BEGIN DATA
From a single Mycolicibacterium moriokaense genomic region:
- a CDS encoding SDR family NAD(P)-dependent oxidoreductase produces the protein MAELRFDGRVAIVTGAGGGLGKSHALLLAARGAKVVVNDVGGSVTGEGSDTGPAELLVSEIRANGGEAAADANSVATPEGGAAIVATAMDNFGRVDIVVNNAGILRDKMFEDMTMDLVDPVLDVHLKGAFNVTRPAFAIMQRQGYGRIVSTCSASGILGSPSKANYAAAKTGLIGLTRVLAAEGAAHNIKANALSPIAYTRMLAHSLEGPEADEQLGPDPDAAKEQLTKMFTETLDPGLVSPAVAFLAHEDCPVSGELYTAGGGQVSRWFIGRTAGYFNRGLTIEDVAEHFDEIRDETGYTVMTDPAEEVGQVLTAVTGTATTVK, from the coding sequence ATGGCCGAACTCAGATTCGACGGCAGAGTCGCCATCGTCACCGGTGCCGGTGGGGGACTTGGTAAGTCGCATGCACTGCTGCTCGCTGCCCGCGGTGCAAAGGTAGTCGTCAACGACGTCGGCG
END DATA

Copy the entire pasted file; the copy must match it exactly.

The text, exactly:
From a single Mycolicibacterium moriokaense genomic region:
- a CDS encoding SDR family NAD(P)-dependent oxidoreductase produces the protein MAELRFDGRVAIVTGAGGGLGKSHALLLAARGAKVVVNDVGGSVTGEGSDTGPAELLVSEIRANGGEAAADANSVATPEGGAAIVATAMDNFGRVDIVVNNAGILRDKMFEDMTMDLVDPVLDVHLKGAFNVTRPAFAIMQRQGYGRIVSTCSASGILGSPSKANYAAAKTGLIGLTRVLAAEGAAHNIKANALSPIAYTRMLAHSLEGPEADEQLGPDPDAAKEQLTKMFTETLDPGLVSPAVAFLAHEDCPVSGELYTAGGGQVSRWFIGRTAGYFNRGLTIEDVAEHFDEIRDETGYTVMTDPAEEVGQVLTAVTGTATTVK, from the coding sequence ATGGCCGAACTCAGATTCGACGGCAGAGTCGCCATCGTCACCGGTGCCGGTGGGGGACTTGGTAAGTCGCATGCACTGCTGCTCGCTGCCCGCGGTGCAAAGGTAGTCGTCAACGACGTCGGCG